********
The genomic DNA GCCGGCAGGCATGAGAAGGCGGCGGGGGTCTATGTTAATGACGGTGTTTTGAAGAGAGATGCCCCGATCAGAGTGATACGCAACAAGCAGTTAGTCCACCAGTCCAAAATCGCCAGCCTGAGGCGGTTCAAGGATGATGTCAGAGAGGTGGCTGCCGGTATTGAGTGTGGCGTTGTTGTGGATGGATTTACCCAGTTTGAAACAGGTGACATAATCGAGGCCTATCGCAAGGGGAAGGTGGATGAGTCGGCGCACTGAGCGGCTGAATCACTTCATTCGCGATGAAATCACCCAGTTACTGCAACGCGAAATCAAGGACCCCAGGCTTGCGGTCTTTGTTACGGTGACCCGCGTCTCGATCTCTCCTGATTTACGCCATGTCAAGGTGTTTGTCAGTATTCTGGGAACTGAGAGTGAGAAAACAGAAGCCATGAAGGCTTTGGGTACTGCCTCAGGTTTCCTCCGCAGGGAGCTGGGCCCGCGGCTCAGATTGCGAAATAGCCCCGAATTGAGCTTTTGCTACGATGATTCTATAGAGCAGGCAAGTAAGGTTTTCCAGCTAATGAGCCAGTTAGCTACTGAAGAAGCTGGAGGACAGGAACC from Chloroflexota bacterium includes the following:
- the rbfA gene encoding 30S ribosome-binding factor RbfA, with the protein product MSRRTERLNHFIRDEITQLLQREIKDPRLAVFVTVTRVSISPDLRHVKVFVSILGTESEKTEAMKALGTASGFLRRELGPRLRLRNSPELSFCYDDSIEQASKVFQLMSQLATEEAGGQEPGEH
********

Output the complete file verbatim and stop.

The genomic DNA GCCGGCAGGCATGAGAAGGCGGCGGGGGTCTATGTTAATGACGGTGTTTTGAAGAGAGATGCCCCGATCAGAGTGATACGCAACAAGCAGTTAGTCCACCAGTCCAAAATCGCCAGCCTGAGGCGGTTCAAGGATGATGTCAGAGAGGTGGCTGCCGGTATTGAGTGTGGCGTTGTTGTGGATGGATTTACCCAGTTTGAAACAGGTGACATAATCGAGGCCTATCGCAAGGGGAAGGTGGATGAGTCGGCGCACTGAGCGGCTGAATCACTTCATTCGCGATGAAATCACCCAGTTACTGCAACGCGAAATCAAGGACCCCAGGCTTGCGGTCTTTGTTACGGTGACCCGCGTCTCGATCTCTCCTGATTTACGCCATGTCAAGGTGTTTGTCAGTATTCTGGGAACTGAGAGTGAGAAAACAGAAGCCATGAAGGCTTTGGGTACTGCCTCAGGTTTCCTCCGCAGGGAGCTGGGCCCGCGGCTCAGATTGCGAAATAGCCCCGAATTGAGCTTTTGCTACGATGATTCTATAGAGCAGGCAAGTAAGGTTTTCCAGCTAATGAGCCAGTTAGCTACTGAAGAAGCTGGAGGACAGGAACC from Chloroflexota bacterium includes the following:
- the rbfA gene encoding 30S ribosome-binding factor RbfA, with the protein product MSRRTERLNHFIRDEITQLLQREIKDPRLAVFVTVTRVSISPDLRHVKVFVSILGTESEKTEAMKALGTASGFLRRELGPRLRLRNSPELSFCYDDSIEQASKVFQLMSQLATEEAGGQEPGEH